This paper puts the nexus between immigration and over-education to an updated test, capitalizing on the authors’ access to rich Belgian matched employer-employee data for the period 1999–2010. These data enable the authors to i) measure over-education with higher precision, ii) examine the heterogeneous effects of workers’ birth countries, and iii) test the role of key moderators. Using ordered probit estimates, the authors highlight that workers born in developing countries (especially in Asia and North Africa) are much more likely to be over-educated than their opposite numbers born in developed countries. However, the results also show that this gap in over-education is entirely driven by tertiary-educated workers. Gender-based differences in immigrants’ penalties, in contrast, are found to be quite modest overall. In line with statistical discrimination, results further show that tenure has a moderating effect on the likelihood for immigrants born in developing countries to be over-educated and that citizenship acquisition is also associated with improved job matches for those immigrants. Finally, regarding the role of firm characteristics, the authors find that the likelihood for immigrants from developing countries to be over-educated is significantly smaller in bigger firms and when working conditions are collectively renegotiated at the firm level.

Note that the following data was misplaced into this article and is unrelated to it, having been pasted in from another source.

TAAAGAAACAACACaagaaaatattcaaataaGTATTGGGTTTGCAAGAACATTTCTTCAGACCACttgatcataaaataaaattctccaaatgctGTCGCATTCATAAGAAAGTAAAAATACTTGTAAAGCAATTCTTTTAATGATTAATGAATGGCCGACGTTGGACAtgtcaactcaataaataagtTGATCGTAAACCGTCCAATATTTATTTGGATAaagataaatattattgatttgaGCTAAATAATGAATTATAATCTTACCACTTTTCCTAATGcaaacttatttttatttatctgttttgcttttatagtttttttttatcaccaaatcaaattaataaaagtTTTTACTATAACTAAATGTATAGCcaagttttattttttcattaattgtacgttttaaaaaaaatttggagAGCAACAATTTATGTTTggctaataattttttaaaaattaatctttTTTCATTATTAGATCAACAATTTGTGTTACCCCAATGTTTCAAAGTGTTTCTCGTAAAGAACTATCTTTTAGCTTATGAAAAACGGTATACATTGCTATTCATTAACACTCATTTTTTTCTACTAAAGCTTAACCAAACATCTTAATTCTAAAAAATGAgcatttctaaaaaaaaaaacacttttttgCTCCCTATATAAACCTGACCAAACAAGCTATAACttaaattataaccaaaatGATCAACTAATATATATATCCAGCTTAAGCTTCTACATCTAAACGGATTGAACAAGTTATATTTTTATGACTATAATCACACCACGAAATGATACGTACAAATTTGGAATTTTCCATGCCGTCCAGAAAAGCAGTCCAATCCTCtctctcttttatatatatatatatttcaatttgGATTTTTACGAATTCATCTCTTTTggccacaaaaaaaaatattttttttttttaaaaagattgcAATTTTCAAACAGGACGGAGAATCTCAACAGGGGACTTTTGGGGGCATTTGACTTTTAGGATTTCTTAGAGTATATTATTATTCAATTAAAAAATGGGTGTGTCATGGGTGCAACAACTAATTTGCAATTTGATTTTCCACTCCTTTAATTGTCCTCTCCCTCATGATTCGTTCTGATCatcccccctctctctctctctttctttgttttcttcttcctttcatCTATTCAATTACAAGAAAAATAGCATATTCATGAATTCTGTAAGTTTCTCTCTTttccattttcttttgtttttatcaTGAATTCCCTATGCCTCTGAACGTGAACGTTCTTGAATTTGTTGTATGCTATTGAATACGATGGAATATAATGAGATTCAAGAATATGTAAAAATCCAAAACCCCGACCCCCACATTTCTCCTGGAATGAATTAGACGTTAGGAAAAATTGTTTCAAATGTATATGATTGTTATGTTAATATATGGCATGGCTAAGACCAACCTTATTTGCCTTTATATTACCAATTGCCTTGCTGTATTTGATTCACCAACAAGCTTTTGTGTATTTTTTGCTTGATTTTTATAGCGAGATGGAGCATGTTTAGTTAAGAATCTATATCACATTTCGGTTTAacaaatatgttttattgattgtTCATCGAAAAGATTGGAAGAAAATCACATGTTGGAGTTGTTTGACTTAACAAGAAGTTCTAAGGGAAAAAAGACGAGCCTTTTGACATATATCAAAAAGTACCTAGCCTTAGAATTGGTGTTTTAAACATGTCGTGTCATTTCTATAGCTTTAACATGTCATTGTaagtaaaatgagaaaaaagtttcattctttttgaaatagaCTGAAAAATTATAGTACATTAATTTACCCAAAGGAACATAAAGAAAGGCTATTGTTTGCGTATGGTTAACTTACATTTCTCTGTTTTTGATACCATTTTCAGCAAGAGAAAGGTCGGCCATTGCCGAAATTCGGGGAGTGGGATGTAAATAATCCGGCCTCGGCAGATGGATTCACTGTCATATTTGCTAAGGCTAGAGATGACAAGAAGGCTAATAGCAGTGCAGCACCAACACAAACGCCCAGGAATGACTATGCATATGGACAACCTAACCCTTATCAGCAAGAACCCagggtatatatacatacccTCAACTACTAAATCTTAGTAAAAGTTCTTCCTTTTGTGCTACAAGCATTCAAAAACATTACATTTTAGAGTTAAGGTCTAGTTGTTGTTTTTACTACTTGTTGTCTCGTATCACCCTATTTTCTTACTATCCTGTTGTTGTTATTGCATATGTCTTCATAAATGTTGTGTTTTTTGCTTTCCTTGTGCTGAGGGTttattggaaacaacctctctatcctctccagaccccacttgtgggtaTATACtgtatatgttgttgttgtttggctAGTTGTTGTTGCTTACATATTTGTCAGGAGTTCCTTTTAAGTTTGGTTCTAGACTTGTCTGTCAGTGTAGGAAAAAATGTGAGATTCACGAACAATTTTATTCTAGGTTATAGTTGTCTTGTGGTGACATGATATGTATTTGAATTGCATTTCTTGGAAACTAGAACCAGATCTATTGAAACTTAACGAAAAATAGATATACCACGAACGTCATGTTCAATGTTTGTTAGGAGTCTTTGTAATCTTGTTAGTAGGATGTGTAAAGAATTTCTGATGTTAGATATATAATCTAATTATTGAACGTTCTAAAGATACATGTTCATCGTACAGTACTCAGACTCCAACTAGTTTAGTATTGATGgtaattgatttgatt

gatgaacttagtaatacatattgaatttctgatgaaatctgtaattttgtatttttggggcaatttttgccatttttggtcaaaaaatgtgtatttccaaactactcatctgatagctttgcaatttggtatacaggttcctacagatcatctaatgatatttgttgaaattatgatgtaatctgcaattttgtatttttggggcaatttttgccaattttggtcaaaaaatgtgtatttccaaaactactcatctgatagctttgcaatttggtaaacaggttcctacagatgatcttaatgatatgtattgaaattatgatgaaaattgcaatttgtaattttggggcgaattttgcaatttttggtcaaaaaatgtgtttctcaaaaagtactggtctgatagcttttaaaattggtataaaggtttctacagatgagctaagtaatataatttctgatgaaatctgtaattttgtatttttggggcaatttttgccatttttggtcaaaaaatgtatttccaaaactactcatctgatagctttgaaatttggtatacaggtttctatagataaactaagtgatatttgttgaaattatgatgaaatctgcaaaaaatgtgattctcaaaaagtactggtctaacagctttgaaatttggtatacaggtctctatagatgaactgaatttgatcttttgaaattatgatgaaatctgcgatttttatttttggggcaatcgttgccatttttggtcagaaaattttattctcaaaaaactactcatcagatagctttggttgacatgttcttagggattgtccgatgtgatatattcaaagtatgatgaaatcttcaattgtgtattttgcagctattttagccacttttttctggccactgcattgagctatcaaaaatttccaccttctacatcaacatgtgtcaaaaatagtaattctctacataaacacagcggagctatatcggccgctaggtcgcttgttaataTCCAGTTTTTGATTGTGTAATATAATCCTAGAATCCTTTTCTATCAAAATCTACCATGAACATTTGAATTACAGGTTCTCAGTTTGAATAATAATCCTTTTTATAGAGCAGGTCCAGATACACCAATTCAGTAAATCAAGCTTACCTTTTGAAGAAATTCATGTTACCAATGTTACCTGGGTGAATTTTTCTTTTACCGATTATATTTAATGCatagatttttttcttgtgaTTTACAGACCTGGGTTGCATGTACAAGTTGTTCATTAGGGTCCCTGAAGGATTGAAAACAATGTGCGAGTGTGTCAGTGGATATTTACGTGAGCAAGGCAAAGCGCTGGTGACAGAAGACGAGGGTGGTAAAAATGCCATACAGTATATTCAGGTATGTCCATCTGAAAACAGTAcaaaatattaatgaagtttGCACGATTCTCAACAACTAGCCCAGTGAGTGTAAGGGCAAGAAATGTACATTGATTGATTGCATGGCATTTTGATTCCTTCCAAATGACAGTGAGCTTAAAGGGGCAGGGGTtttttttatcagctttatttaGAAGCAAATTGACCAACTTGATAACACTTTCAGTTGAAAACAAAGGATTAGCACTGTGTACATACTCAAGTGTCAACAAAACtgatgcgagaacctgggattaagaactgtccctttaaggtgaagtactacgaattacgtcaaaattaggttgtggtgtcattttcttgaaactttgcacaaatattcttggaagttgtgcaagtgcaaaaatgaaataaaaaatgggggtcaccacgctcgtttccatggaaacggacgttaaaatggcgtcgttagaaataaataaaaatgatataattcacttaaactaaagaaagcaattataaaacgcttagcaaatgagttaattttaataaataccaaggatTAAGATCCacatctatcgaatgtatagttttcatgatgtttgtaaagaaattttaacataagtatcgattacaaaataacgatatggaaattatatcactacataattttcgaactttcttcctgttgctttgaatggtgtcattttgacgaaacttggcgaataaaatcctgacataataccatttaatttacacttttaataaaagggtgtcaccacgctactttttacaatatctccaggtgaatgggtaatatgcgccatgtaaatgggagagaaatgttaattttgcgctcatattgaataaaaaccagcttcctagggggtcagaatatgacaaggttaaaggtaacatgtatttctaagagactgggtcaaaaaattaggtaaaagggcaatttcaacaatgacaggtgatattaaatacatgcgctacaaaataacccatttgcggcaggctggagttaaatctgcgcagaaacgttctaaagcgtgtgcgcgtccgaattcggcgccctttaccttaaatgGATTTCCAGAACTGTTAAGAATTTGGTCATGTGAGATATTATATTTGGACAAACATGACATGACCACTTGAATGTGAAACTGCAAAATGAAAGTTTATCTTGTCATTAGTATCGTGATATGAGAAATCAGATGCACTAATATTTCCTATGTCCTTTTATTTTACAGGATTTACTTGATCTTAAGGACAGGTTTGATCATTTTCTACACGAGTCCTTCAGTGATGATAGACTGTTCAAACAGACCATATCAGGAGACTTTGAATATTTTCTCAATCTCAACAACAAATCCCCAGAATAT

Youtube : La suréducation des immigrés en Belgique